The mention of rehearsals in this case is an interesting reference to theater, like Andrews’ ability to disguise his face for bank jobs. Mrs. Andrews knows who Parker is talking about, but–in a testament to their ability to keep Benny’s criminal life compartmentalized–knew him only as “George.” After composing herself, she negotiates a payout for calling Benny’s connections about Uhl, acting as if he were still alive. She gets Parker to admit that he’s not out for personal revenge, only the money from the heist (maybe like Claire, Parker’s own woman).
Perfectly competent in using the trust built up in his own network to track Uhl and Rosenstein, Parker continues to show a blind spot for the his targets’ cunning. Before leaving Madge and the Green Glen Hotel, Parker has Handy McKay call around and learns that Rosenstein shares an apartment with a record store manager named Brock.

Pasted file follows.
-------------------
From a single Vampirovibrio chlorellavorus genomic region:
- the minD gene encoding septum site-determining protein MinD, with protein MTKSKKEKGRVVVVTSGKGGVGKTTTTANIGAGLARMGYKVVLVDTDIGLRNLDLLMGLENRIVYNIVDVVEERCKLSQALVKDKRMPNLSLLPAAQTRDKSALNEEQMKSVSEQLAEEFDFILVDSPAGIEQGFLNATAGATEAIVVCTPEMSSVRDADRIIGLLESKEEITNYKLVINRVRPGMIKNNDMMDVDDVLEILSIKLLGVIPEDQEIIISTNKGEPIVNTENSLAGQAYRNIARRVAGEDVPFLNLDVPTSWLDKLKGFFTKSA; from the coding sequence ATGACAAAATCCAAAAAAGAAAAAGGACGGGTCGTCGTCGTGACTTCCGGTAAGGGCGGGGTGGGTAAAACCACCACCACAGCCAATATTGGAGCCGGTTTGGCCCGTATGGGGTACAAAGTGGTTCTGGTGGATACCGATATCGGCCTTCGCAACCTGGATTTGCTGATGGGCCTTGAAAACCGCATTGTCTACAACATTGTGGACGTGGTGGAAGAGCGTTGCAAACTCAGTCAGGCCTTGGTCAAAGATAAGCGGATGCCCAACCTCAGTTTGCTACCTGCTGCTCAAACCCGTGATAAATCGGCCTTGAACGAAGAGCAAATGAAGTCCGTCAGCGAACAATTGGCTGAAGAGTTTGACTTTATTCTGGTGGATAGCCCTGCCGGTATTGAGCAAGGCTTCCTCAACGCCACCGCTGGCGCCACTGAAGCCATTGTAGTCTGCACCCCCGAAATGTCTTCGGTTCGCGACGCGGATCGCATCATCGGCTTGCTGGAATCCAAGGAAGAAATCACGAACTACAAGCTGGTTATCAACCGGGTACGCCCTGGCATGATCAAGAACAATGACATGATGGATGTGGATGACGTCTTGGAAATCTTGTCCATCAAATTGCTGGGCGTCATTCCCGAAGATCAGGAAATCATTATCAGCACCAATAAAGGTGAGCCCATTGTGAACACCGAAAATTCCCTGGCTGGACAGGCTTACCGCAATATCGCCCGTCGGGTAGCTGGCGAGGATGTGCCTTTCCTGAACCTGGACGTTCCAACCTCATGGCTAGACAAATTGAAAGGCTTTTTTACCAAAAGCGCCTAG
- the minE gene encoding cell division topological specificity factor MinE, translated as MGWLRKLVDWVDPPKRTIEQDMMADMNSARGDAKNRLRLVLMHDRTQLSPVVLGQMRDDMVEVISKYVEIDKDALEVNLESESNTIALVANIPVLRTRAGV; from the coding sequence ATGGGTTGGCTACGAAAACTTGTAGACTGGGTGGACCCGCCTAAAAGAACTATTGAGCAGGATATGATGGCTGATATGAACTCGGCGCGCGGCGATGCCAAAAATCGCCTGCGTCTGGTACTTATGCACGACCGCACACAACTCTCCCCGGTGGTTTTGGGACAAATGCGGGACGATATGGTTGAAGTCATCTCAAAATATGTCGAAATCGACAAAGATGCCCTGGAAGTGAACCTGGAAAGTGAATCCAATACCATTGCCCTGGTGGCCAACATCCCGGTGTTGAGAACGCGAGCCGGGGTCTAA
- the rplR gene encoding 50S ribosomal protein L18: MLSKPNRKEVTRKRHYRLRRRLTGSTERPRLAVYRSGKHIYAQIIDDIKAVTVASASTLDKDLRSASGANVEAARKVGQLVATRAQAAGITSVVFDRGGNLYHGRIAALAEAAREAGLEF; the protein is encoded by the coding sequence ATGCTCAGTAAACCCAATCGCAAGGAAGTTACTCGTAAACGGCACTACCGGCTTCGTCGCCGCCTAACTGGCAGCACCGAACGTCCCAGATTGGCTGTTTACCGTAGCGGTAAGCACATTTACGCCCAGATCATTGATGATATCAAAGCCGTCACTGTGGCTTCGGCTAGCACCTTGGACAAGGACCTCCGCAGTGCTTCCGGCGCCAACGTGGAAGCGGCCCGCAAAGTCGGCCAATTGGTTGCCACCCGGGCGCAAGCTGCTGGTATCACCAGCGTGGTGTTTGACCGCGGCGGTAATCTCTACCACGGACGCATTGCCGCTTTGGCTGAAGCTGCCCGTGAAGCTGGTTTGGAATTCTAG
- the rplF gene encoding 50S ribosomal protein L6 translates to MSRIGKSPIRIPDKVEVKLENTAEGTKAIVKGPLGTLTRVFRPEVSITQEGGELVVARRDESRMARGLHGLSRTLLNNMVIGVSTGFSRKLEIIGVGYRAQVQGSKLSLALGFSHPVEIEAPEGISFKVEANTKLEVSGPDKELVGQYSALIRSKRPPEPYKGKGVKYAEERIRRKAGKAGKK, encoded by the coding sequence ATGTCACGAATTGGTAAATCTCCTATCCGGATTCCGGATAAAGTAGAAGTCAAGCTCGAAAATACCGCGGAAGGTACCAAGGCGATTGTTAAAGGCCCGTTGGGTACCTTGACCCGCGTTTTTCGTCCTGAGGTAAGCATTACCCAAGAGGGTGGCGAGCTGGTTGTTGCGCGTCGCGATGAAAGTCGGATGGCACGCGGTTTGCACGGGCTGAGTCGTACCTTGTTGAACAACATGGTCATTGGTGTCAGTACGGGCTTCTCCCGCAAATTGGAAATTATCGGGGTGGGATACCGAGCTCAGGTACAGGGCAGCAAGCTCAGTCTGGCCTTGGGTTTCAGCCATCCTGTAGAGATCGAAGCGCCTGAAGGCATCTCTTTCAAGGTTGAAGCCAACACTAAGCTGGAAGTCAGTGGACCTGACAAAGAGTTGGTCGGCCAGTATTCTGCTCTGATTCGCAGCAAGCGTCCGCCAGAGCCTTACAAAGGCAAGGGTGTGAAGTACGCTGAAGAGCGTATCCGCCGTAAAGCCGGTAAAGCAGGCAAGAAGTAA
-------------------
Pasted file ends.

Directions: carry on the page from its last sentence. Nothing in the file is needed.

As openly homosexual as a character one might expect to find in 1969, Brock is another younger, deceitful personality outside of Parker’s experience. He forces the cashier of the record store to call Brock, and arranges a meeting at his apartment to talk about Rosenstein. Brock does not make much of a dangerous impression with his attempted small talk and affectations, but he slips a drug into Parker’s coffee.
Brock isn’t in the room when Parker feels himself going under, so the thief manages to hide his two guns inside the couch cushions before hitting the floor. The guns seem to embody the more mythical, movie-reel aspect of the story, both in this case and in the final shootout. Getting involuntarily drugged is a familiar plot device in 1960’s genre fiction, and as expected, Parker gets interrogated about Rosenstein (probably by Rosenstein) before ending up in an alley across town.